Summer 2011: I begin to bring Dante back into work in July, and while he is behaving very well, he feels once again Not Quite Right, particular to the left. The vet checks him out 100%...except for his heels. Which, once again, have thrush. We decide to remove the pour-in pads to just the simple risers again in order to access the thrush. The day the pads are removed, Dante is noticeably lame on his left hind. He has never been actually lame before, only short or not quite right. This lameness includes head bobbing. The second day, he seems to lunge ok so I hop on...and he's lamer than the day before, very obviously to the left and on the hind leg. He kicks out strongly when I try to pick his left hind hood. I soak it in copper sulfate and vinegar. The vet comes out the next day. Dante is not lame on the left hind anymore. Instead, he is slightly off (not lame) on the right front. We strongly suspect the thrush at this point, but block his right front to be sure. He is then sound on the right front, but lame left front. The only sound foot is his right hind, which never contracted the original thrush, and remains healthy and perfectly formed with wide heels to this day. Vet recommends copper sulfate/vinegar soaks every other day and gives me a dry cow treatment to put in his heels once every day. I begin thinking very hard.
One Week Ago 2011: I begin Googling sulcus thrush, and find a plethora of information. Most of all, I find out that the dry cow treatment Tomorrow is strongly recommended, so I order a box. I do some more research and discover that I have been relatively wrong about assuming his contracted heels caused thrush. Well, they do. But the thrush very likely caused the contracted heels in the first place. By causing his heels to hurt, the thrush caused Dante to put his weight on his toes by stacking his shavings. As a result, his heels began to contract because they had no weight on them. Also, his coffins had a changed angle due to the fact that the horse was distributing his weight incorrectly. The thrush is a fungal infection, but it also allowed the gunk to begin. The gunk is a bacterial infection that has NEVER gone away. Many, many of this horses problems stem from this thrush, including the fact that he feels like he could easily move uphill, but often moves down hill.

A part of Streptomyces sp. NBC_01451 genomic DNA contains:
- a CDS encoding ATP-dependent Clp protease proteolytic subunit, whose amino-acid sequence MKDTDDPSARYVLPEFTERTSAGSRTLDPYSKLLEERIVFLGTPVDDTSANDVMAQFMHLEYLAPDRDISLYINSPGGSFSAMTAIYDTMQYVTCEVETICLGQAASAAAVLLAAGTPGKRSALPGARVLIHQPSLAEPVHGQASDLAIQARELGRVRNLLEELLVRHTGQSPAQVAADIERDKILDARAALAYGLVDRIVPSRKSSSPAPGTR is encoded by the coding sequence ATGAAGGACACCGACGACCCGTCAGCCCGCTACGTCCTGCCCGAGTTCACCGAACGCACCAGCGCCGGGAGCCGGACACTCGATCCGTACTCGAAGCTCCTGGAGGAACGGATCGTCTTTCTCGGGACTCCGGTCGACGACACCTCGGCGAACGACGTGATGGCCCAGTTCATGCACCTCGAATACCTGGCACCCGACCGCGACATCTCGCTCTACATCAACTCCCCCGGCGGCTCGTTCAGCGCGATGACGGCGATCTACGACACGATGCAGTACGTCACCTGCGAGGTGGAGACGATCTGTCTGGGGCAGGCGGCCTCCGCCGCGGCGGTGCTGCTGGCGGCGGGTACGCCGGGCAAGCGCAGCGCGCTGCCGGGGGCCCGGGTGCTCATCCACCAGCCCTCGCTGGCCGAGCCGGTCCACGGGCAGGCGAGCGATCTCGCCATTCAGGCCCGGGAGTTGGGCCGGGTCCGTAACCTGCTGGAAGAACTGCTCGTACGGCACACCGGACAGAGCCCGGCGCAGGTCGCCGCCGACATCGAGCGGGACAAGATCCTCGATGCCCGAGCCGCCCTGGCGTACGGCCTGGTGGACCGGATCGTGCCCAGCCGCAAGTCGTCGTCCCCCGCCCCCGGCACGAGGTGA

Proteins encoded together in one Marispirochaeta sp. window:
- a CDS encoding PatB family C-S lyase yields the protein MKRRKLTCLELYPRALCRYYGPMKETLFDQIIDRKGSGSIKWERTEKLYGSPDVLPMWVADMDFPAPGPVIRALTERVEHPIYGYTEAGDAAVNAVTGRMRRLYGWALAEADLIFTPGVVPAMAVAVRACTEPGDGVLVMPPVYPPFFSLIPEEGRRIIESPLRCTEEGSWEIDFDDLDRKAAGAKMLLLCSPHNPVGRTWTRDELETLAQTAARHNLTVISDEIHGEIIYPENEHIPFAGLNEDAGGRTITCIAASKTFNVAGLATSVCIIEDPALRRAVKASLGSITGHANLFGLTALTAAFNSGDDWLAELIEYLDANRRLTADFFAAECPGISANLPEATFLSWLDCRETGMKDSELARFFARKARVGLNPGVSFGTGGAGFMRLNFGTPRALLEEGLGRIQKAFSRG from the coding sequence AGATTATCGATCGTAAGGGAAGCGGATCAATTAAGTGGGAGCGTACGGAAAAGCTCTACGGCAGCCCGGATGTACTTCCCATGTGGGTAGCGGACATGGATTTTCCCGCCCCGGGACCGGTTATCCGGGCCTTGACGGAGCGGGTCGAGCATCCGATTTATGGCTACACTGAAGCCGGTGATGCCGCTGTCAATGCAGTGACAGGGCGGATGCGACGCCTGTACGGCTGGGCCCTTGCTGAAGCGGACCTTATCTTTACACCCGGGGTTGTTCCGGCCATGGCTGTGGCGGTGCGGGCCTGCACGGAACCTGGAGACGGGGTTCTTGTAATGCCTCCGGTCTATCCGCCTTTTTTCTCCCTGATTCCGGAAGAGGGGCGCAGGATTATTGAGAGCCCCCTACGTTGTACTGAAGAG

And now I feel tremendously awful and relieved in one go. Relieved, because this is very fixable. I need to be ridiculously religious about his copper sulfate soaks and the Tomorrow treatment until his heels are fully healed, and possibly even continue them occasionally as a preventative. Hopefully, he will become more willing to put weight on his heels, the heels will spread out, the coffin angles will return to being correct, and the thrush will have no where to live. The reformation of the hoof might take a long time. If it doesn't happen by the time I graduate, I will pull his shoes to hopefully ease the process. He'll be getting 8-12 months off at that point anyways while I begin my career, so it would be a good time for that.
I've been doing this treatment for about five days now and already the Tomorrow has made a huge difference. The gunk is noticeably less, and much drier in nature. His heels are distinctly tougher and much less sensitive. I have hope.
(Dante's smiling face while I patiently soak his feet. Ironically, his right hind had a tiny bit of thrush in it tonight, so I jumped right on it.)
I feel awful because all of these issues could have been prevented if I had been vigilant and obsessive about it in the first place. Unfortunately, it is much easier to learn things in retrospect. My poor, saint of a horse has been suffering for all this time and yet has performed amazingly well all this time, never some much as thinking about not jumping. That shows me how much he loves to jump and how much of a giant heart he has.
You've held up your end of the bargain, big guy. It's time to hold up my end.